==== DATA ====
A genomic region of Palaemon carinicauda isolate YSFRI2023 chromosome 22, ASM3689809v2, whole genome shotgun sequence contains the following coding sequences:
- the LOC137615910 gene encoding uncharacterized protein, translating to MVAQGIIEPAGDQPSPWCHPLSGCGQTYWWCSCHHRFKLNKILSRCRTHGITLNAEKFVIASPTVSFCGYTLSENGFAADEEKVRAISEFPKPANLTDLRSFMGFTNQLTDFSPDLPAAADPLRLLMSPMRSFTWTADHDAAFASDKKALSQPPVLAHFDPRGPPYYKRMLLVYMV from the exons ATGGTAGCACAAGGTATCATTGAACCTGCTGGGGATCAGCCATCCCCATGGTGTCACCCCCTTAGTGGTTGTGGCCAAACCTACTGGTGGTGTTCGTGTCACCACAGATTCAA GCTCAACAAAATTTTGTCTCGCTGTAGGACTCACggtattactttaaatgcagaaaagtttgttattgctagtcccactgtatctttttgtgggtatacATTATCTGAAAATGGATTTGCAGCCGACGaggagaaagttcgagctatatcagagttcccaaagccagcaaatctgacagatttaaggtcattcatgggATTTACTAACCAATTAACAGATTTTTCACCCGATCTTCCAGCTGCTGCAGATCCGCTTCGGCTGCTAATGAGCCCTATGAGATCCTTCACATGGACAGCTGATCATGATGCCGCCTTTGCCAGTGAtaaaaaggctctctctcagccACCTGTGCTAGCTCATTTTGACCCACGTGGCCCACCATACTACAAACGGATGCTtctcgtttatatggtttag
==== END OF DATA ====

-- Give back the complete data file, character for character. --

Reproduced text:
A genomic region of Palaemon carinicauda isolate YSFRI2023 chromosome 22, ASM3689809v2, whole genome shotgun sequence contains the following coding sequences:
- the LOC137615910 gene encoding uncharacterized protein, translating to MVAQGIIEPAGDQPSPWCHPLSGCGQTYWWCSCHHRFKLNKILSRCRTHGITLNAEKFVIASPTVSFCGYTLSENGFAADEEKVRAISEFPKPANLTDLRSFMGFTNQLTDFSPDLPAAADPLRLLMSPMRSFTWTADHDAAFASDKKALSQPPVLAHFDPRGPPYYKRMLLVYMV from the exons ATGGTAGCACAAGGTATCATTGAACCTGCTGGGGATCAGCCATCCCCATGGTGTCACCCCCTTAGTGGTTGTGGCCAAACCTACTGGTGGTGTTCGTGTCACCACAGATTCAA GCTCAACAAAATTTTGTCTCGCTGTAGGACTCACggtattactttaaatgcagaaaagtttgttattgctagtcccactgtatctttttgtgggtatacATTATCTGAAAATGGATTTGCAGCCGACGaggagaaagttcgagctatatcagagttcccaaagccagcaaatctgacagatttaaggtcattcatgggATTTACTAACCAATTAACAGATTTTTCACCCGATCTTCCAGCTGCTGCAGATCCGCTTCGGCTGCTAATGAGCCCTATGAGATCCTTCACATGGACAGCTGATCATGATGCCGCCTTTGCCAGTGAtaaaaaggctctctctcagccACCTGTGCTAGCTCATTTTGACCCACGTGGCCCACCATACTACAAACGGATGCTtctcgtttatatggtttag